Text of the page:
The other Sunday we were babysitting out in the country at the kids’ house. Sixteen month old Murphy was slinging around the mashed bananas and smashed avocado. Any attempt to help steer the spoon toward his messy mouth were rebuffed with, “ump, wug, aak, merg,” basically, “Leave me alone, I can do it myself.”
It doesn’t get a lot better as they grow older declaring their independence. Pretty soon they’re grown and gone, and we find ourselves truly hoping for their independence. A number of parents have found it a little tough sledding as they have unsuccessfully tried to launch the young adult so that they might enjoy the silence of the empty nest and turn off the spigot to the family bank account. Recently a national survey said that over 50% of all families were financially helping their adult children in some way.
We love our children. We don’t want to see them struggle or do without, maybe like some of us experienced earlier and vowed we’d never let our offspring experience the same thing. It’s a thin line between helping our kids survive a rough spot and letting them come to depend on Mom and Dad, even as we slip into retirement and the days of reduced income. We may plan to eventually leave them all our worldly goods; we just didn’t plan on starting the process now.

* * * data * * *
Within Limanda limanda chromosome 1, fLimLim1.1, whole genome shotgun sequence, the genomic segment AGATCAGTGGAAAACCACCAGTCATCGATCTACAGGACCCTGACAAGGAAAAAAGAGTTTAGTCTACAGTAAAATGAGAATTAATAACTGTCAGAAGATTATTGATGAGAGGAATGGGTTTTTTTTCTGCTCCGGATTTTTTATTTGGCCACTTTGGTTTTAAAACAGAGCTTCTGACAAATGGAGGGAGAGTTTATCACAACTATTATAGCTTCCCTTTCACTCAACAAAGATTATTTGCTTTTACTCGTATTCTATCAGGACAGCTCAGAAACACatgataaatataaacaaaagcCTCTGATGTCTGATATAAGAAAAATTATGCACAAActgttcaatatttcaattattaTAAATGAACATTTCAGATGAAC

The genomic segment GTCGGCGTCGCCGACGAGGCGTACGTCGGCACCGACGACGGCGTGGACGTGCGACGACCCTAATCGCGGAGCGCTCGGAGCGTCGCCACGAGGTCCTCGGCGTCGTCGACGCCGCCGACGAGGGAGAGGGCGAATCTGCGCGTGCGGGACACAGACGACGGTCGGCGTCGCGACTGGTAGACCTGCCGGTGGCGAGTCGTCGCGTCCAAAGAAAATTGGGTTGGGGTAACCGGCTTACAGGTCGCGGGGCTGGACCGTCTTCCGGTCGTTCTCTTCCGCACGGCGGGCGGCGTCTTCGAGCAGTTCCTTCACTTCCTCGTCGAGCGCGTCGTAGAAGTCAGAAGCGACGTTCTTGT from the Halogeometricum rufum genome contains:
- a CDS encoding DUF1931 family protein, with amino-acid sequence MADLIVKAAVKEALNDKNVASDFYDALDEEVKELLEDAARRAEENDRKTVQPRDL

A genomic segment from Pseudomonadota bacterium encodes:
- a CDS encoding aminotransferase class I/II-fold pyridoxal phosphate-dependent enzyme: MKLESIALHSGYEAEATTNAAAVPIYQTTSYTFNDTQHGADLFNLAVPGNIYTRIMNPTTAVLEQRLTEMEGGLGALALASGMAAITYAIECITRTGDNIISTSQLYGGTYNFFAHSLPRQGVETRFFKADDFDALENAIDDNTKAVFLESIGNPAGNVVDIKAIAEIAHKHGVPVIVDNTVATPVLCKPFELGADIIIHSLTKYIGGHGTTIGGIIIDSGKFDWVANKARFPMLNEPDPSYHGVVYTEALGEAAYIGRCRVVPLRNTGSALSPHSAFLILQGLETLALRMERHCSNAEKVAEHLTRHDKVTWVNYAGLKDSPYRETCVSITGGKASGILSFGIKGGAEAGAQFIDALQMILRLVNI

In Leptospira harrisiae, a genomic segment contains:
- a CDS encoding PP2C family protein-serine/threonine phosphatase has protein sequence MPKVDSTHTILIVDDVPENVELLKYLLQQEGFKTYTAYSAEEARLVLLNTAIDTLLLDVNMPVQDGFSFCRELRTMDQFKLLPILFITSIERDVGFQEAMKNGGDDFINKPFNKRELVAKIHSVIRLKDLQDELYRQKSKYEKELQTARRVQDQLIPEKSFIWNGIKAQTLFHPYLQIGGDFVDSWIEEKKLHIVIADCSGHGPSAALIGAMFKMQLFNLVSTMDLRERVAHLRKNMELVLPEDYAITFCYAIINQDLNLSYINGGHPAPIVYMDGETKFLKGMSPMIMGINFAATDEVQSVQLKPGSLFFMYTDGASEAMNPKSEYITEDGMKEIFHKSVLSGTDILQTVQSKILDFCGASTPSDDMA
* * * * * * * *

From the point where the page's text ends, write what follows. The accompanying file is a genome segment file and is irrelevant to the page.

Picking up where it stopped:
Our human struggle for independence reminds me of so many of us as we journey through this human life. Far too many of us are saying, “Leave me alone; I can do it myself.” You just look around and wanna ask, “How’s that working out for you?” In general, we’re a pretty hard headed bunch. We’ve heard that the definition of insanity is doing the same thing expecting different results. The Bible tells us about mankind’s reasoning when it says there’s a way that seems right to us, but the end thereof is death.
Just as us parents and grandparents have lived through some tough times and tried to share the wisdom we’ve gained with our younger offspring, we find our efforts are not necessarily received with appreciation or maybe ignored completely. Seems like they are bound to find out the hard way for themselves.
Our Heavenly Father probably has some of the same frustrations in dealing with us. We know He’s an even better father than we are, but we still ignore Him and are determined to do it ourselves. The Holy Spirit stands ready to help guide us in our daily living and decision making, but somehow we suffer amnesia or dementia as we forget we have access to the best 911 call anyone could make. If God had hair, I’m sure He’s pulled it out by now putting up with our poor decision making. The next time we find ourselves in a mess of our own making, just remember, it didn’t have to be. We might want to think twice before we blurt out, “I can do it myself.”
By Dr. Juan Harrison